By Amy Heard
Every year for as far back as I can remember, my cousins and I met in Abilene at my aunt’s house for a week of “Heard Camp.”
For a week, Rachael, Rebecca, Melissa, Jordan (the only male for five solid years), my younger brother and I would make mud pies, jump on the trampoline, play pranks on one another and fight. Jordan and I used to literally fight each other — the closest in age, we were probably competing for attention.
My Aunt Ann handled us with an ease that, looking back, is very impressive. We all had strong opinions and we were never afraid to voice them.
While Jordan and my brother were present at our Heard Camp gatherings, the bond between the four girls went beyond that of cousins.
Growing up, I had three automatic best friends. We were cousins, but we were also playmates and confidantes.
The four of us would spend hours in my cousin’s bed in her bright blue bedroom watching the Anne of Green Gables movies and quoting every line.
Rachael is seven years older than me, and Melissa and I were notorious for disagreeing and escalating into screaming matches when we were young.
Rebecca, though, was my idol. I wanted to be Rebecca. She was (and still is) artistic and beautiful and funny. I wanted to act like her and be with her at all times.
Everyone in my family knew I idolized Rebecca — when we were young, I followed her around like a puppy dog, sometimes to her annoyance.
Rachael and Melissa had their own special friendship, and I was determined to make Rebecca my best friend as well.
As we grew older, it became harder and harder to find a week we were all free in the summer.
Heard Camp was shortened to several days, then a weekend. I grew up and made my own friends — set my own goals.
As children we had compared ourselves to the four sisters in “Little Women” or the four friends in “Sisterhood of the Traveling Pants.”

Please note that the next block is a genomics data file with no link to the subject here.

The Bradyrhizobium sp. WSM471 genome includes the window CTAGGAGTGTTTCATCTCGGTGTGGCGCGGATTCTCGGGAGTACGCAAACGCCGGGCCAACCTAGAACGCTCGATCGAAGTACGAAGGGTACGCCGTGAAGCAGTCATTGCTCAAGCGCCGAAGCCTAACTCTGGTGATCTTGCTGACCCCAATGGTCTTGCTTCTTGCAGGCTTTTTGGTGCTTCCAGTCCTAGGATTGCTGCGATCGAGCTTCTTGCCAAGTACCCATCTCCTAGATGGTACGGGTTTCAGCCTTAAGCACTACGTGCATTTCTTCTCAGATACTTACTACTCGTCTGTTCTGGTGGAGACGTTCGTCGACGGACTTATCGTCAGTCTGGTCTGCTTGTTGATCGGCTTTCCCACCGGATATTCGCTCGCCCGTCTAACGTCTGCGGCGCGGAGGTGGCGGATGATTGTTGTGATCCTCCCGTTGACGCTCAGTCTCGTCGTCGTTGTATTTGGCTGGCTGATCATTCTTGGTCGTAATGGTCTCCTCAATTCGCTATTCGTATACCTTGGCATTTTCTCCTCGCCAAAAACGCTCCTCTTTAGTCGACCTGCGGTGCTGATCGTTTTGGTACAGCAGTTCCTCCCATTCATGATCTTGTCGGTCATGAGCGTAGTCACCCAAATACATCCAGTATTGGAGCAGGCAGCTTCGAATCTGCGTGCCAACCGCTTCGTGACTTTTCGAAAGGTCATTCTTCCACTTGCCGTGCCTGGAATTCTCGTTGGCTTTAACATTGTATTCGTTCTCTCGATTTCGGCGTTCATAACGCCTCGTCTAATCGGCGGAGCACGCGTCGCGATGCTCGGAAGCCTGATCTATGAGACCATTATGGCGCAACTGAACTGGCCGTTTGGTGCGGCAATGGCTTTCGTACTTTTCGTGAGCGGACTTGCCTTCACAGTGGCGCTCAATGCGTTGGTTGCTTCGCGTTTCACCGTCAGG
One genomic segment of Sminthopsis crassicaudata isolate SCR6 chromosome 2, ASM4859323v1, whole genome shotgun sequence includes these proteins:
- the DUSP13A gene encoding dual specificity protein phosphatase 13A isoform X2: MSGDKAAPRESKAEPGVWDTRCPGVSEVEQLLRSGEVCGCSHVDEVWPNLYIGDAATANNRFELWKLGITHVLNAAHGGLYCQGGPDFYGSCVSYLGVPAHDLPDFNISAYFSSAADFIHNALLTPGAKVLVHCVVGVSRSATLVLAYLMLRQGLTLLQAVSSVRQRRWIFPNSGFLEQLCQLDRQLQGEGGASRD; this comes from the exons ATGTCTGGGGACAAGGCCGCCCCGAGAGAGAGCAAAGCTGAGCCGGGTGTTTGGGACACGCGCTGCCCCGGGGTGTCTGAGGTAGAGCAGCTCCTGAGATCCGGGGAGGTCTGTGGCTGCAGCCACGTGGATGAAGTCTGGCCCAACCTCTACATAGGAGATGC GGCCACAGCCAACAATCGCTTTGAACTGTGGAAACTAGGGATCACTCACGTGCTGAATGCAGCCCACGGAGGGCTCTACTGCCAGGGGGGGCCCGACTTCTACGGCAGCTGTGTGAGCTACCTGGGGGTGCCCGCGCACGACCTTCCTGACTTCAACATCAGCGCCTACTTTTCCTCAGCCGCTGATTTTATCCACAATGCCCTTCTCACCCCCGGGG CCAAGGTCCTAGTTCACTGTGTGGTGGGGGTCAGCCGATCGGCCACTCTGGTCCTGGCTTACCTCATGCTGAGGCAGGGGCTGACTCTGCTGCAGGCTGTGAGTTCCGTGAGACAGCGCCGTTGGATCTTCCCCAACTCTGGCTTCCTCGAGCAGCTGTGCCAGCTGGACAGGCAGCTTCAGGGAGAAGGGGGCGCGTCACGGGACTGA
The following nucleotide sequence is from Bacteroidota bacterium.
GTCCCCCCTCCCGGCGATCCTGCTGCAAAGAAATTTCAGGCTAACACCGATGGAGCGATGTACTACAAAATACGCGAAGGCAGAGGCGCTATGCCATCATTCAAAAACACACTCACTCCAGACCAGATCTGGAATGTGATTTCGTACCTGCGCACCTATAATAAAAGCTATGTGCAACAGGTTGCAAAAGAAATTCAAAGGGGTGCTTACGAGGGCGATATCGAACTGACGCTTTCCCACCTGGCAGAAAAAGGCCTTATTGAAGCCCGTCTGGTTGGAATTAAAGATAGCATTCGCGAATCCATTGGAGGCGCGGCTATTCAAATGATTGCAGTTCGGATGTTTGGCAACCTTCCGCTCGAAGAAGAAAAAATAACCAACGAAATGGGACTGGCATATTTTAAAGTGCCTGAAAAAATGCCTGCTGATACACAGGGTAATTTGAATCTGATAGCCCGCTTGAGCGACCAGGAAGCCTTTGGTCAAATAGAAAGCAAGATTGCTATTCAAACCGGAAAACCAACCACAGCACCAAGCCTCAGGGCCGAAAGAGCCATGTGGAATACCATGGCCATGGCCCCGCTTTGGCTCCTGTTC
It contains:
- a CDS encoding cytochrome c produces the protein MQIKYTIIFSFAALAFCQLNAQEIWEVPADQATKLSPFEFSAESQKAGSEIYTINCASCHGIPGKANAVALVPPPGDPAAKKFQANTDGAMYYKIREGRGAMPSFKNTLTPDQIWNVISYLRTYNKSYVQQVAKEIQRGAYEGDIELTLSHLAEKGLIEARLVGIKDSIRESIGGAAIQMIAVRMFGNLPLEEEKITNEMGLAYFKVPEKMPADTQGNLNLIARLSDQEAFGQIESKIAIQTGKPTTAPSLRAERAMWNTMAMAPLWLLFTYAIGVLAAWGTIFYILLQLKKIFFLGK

As we have grown older, however, we seem to have become more like the four friends in “Now and Then” — living separate lives and reminiscing on our childhood adventures when reunited.
Lately, Rachael, Rebecca, Melissa and I have been reunited more often. Rebecca is getting married Saturday, and we are all bridesmaids in her wedding.
Last weekend we met in Abilene for a weekend of bridal showers.
When I walked into Melissa’s bedroom — the scene of so many movie marathons — the walls had been painted over a neutral color. It’s been a long time since we’ve had a true, unadulterated Heard Camp, but the sight of those painted walls made me realize just how far we’ve come.
Rachael has grown into a strong, independent woman and works as a speech pathologist in San Antonio.
Melissa graduated early from Howard Payne and is planning on going to graduate school in the fall. I’ll have my bachelor’s degree shortly after this time next year.
We have all grown up, far from the days of frozen underwear and forced peanut butter eating.
Rebecca’s marriage, though, will set her apart.
It will never again be Rach, Becca, Miss and Amy, because there will be Rebecca and Dave.
Amy Heard is a junior English major from San Antonio and a copy editor for the Lariat.